A Celebration of a Servant's Promotion
In life, we come across certain people who are extraordinary in character. Ray Yungen was just such a person.
It was Ray who first made us aware of the Catholic contemplative mysticism and certain New Age practices becoming popular and entering the church. He did more than point them out, he explained what they were and why a Christian should not participate in this kind of spirituality. As he explained about centering prayer, also: contemplative prayer was a means for all to find the God within by attaining oneness with self. This is the basis for Eastern religions from which mystical traditions originate.
Ray did not parse the truth, but he was considerate in the way he presented it to those caught in deceptions. A ministry is validated by a person’s example of being a servant, willing to help others, and not just by what they know. His knowledge did not surpass his caring, and his passion was genuine in helping others who were deceived by contemplative and New Age practices. Ray was always pleasant to speak with and be with.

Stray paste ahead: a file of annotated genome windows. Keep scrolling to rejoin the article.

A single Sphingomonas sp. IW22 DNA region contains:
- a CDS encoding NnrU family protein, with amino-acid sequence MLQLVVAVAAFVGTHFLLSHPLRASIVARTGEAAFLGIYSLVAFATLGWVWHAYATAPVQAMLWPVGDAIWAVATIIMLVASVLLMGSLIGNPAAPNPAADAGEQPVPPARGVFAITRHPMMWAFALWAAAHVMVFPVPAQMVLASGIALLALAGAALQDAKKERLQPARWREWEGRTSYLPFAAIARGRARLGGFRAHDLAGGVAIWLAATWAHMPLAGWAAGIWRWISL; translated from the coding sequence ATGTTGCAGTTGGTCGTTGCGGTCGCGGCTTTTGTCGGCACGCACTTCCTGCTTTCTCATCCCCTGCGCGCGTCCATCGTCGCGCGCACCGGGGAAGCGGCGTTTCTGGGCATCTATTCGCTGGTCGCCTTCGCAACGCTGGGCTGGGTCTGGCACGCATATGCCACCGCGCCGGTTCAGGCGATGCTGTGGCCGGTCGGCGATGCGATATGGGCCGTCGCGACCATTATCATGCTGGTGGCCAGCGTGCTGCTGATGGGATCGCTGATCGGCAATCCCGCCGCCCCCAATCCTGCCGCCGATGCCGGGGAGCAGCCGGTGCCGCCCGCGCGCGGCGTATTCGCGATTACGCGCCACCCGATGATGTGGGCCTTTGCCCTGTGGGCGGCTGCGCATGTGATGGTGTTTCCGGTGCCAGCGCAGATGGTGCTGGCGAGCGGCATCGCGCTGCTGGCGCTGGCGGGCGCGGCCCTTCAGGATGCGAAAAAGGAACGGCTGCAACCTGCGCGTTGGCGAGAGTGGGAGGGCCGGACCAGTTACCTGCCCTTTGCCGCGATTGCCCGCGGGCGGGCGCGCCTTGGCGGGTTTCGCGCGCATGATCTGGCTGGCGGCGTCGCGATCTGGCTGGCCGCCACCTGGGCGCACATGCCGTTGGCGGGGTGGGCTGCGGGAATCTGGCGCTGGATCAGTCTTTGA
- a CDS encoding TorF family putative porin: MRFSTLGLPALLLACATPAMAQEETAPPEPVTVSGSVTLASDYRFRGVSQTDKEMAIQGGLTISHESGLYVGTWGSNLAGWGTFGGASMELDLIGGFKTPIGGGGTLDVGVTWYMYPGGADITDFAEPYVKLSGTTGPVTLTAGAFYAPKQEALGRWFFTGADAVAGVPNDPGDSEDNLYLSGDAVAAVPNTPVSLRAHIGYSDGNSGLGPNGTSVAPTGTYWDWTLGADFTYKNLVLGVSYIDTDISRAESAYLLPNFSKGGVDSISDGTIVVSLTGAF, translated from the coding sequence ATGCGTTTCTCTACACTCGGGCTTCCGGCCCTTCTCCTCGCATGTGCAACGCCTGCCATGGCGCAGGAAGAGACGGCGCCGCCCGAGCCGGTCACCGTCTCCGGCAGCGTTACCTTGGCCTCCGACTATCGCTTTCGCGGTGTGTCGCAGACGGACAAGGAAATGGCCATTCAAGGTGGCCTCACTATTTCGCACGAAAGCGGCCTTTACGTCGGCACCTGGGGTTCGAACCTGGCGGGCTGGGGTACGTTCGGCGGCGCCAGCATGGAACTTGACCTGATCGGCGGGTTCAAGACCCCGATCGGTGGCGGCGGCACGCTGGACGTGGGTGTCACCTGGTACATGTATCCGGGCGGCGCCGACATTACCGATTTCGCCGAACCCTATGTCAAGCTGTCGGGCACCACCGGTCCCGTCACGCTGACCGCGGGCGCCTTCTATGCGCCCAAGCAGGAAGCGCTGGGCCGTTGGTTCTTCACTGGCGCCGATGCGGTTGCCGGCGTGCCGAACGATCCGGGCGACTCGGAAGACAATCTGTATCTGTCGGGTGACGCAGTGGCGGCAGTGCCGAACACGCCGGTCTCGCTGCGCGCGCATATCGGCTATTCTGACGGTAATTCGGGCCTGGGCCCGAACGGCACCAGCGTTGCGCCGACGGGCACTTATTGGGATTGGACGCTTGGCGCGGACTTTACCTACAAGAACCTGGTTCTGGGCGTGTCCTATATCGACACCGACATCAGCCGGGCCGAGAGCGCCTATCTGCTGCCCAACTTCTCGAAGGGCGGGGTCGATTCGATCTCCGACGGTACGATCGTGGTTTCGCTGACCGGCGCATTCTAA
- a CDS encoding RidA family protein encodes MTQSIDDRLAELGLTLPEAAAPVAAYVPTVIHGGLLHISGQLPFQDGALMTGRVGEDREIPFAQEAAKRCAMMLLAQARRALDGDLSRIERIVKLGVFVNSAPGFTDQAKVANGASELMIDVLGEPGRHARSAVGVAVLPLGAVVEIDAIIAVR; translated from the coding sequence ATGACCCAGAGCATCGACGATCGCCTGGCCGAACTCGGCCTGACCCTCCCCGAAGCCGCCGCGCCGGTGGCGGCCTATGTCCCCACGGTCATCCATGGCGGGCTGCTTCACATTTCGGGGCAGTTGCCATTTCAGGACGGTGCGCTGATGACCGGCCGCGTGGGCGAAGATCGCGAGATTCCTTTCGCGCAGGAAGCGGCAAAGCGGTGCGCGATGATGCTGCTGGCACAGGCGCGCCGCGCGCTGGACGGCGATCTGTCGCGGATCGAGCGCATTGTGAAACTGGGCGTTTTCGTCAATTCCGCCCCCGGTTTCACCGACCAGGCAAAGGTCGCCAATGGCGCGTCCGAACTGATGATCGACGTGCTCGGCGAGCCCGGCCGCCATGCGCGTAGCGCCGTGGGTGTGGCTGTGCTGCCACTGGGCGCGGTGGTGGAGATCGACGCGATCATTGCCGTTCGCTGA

I remember several years ago when we got together to film an Emerging Church DVD. We were sitting at the dinner table waiting for the food when Ray pulled out the book, The Shack, and read some quotes, asking us what we thought. He wanted our input before he voiced what his own concerns.
Another night, we decided to visit the local secular bookstore in town, and he immediately grabbed a few books off the shelves showing us the very same practices that the church was contending with. Ray was always animated about his ministry work.
I spoke with Ray a year ago on the phone as he was concerned about his health, especially his immune system. We discussed what could and could not be used to boost his immune system, which was very low at the time, avoiding any type of New Age medicine or techniques. Neither of us had any idea that this could later become cancer.
Being in this camp of apologetics, Ray was on the front line as a watchman who spoke on the changes of the church from inside influences of what we call the New Age teachings.
It is those who realize what is at stake who speak out. There is no doubt that Ray had his share of enemies, those who were willing to fight against him, not understanding what he was saying—they were just reacting to the things he said were wrong and dangerous. But he also had many friends who benefited from his friendship, his research, and his writings. Ray will be dearly missed. He leaves a legacy of research and writing that will be referred to by many in the years to come.
Ray is now, by the grace of God, able to rest and enjoy his rewards.